Advances in Infectious Diseases & Therapy

Open Access


Evolving Pattern of Remdesivir Prescribing During the COVID-19 Pandemic: Outcome and Cost Implications

Anthony Sophonsri, Pamela Ny, Paul Nieberg, Annie Wong-Beringer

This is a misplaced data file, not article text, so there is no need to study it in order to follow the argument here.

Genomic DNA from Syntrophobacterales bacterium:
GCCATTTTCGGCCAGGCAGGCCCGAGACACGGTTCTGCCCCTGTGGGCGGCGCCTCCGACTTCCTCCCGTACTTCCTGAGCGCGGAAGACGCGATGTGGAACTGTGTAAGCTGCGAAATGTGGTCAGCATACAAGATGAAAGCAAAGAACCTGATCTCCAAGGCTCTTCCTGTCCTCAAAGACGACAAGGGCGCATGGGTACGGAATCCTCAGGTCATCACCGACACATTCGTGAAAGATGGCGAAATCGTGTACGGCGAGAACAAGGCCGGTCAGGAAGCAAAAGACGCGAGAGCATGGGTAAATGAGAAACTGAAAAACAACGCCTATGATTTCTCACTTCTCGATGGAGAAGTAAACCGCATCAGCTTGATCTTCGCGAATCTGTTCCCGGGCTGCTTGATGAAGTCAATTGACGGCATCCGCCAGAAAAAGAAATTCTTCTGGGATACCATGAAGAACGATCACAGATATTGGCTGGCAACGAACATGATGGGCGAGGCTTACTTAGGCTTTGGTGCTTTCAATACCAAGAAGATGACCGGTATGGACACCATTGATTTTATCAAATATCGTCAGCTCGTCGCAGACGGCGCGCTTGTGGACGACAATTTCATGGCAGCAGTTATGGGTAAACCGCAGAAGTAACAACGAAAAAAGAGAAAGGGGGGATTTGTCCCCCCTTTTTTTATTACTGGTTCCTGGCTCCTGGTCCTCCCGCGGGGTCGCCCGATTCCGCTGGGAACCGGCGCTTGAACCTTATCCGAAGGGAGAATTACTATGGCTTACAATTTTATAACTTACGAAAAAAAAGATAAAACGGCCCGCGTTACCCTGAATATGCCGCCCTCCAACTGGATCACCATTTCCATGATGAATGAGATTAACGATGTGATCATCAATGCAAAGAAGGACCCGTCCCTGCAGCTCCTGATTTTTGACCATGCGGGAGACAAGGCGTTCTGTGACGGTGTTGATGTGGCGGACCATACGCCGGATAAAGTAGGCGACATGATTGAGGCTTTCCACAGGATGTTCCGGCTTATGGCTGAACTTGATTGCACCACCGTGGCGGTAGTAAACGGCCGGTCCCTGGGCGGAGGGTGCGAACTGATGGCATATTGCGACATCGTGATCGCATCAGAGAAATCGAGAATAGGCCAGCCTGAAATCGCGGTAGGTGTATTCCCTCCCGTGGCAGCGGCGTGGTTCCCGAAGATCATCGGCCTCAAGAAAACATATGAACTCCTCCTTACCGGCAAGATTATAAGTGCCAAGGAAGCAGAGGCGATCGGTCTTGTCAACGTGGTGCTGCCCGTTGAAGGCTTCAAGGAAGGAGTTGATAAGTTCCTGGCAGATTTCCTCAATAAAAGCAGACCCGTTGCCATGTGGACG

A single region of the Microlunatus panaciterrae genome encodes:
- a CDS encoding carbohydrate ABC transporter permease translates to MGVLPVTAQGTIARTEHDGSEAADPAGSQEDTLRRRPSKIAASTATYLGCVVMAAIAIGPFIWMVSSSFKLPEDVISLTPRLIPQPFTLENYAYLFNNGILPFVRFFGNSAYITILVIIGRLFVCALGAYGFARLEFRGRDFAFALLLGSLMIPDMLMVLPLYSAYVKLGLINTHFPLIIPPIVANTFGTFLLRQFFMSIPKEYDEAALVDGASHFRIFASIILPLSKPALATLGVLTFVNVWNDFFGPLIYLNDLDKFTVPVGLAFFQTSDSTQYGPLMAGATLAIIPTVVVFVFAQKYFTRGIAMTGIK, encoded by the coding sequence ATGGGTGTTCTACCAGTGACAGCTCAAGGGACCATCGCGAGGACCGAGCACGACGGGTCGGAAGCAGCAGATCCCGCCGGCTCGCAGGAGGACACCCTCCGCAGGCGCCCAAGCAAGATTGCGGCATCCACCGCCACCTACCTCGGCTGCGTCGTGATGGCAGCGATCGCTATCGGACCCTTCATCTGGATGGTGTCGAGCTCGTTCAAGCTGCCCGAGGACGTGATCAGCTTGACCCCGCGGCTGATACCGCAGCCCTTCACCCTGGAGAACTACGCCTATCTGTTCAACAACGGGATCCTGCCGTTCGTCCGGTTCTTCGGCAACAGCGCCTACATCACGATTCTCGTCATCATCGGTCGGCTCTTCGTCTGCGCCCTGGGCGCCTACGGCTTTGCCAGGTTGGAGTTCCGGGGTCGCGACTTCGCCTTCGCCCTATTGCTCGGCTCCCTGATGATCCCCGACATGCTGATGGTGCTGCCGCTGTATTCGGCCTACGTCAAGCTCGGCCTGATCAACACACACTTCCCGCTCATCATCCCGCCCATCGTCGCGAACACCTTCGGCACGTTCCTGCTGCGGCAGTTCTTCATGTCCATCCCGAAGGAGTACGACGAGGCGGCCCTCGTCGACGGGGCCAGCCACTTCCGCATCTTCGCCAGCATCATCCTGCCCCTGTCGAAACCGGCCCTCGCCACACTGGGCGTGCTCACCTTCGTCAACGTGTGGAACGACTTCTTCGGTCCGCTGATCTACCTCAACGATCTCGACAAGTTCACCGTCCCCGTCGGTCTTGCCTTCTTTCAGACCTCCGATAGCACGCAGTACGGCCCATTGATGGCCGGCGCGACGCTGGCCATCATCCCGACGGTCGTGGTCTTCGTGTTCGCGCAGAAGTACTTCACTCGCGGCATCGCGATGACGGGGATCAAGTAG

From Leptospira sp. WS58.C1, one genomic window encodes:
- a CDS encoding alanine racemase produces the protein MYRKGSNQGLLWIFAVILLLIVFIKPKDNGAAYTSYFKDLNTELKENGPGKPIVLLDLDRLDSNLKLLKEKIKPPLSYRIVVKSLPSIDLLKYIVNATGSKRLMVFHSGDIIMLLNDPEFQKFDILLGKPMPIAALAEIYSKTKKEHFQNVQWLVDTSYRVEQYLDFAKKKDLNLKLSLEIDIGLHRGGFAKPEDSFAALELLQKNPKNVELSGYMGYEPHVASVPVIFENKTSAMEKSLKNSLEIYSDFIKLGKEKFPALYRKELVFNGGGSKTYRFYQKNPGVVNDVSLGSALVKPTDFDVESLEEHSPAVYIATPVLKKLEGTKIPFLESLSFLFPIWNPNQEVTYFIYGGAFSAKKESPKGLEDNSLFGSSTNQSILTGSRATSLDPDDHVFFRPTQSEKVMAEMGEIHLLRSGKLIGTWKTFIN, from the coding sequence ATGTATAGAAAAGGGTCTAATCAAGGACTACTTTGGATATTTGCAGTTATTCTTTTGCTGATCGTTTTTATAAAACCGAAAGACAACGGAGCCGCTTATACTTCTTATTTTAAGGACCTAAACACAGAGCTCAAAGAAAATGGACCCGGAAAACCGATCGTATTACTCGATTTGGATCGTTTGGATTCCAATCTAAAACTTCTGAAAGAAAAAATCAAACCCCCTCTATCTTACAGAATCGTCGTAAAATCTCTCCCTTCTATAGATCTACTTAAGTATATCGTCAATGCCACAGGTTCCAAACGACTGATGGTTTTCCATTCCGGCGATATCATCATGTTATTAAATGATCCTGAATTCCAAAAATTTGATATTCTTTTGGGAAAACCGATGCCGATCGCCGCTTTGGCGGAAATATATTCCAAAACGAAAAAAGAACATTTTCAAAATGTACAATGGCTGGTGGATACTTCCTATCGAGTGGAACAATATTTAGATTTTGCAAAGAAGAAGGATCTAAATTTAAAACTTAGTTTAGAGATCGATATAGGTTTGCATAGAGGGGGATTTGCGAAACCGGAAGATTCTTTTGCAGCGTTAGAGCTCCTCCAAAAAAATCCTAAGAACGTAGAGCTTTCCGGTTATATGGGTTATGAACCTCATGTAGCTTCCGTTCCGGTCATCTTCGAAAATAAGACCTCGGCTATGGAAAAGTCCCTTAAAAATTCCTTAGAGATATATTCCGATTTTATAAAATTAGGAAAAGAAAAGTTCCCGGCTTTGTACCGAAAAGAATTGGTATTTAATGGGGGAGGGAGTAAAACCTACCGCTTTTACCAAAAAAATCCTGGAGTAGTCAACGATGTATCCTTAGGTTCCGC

Purpose: Remdesivir has become a part of the treatment standard for patients hospitalized with COVID-19 since its initial availability under the Expanded Access Program in March 2020. Here, we describe our evolving experience with remdesivir utilization during the pandemic. Methods: Medical records of patients prescribed remdesivir during March to December 2020 at a community teaching hospital were reviewed for baseline characteristics, clinical presentation and management, outcomes, and cost of remdesivir treatment. The pattern of remdesivir prescribing was compared pre- and post-formulary addition of the drug for use in hospitalized COVID-19 patients. Results: Criteria for remdesivir use evolved from requiring mechanical ventilation to requiring low oxygen supplementation during the study period. A 3.5-fold increase in remdesivir use outside of criteria was observed after formulary addition when much of the prescribing was shifted from Infectious Diseases (ID) and Pulmonary Critical Care Medicine (PCCM) to the Internal Medicine service. Compared to Pre-formulary patients, Post-formulary patients had lower requirements for oxygen supplementation and more achieved early clinical response with <5 days of remdesivir (29.7% vs. 9.2%, p<0.0001), had significantly shorter time to stability (median 4 vs. 6.5 days, p<0.0001) and length of stay (6 vs. 10 days, p<0.0001), and lower mortality (9.9% vs. 15.5%, p=0.19). None of the patients who achieved early response and received <5 days of remdesivir had a COVID-related readmission or emergency department (ED) visit within 30 days. Potential cost savings per 100 patients is estimated at $35,000 with strict adherence to criteria and an additional $15,444 when treatment duration is shortened to 4 days in the early responders. Conclusion: Prescribing of remdesivir outside of criteria increased after it was no longer restricted to ID or PCCM specialists upon formulary addition. Provider education is needed to improve adherence to criteria-based prescribing. Shortening treatment duration in early responders can lessen healthcare resource utilization and cost without negatively impacting patient outcomes.

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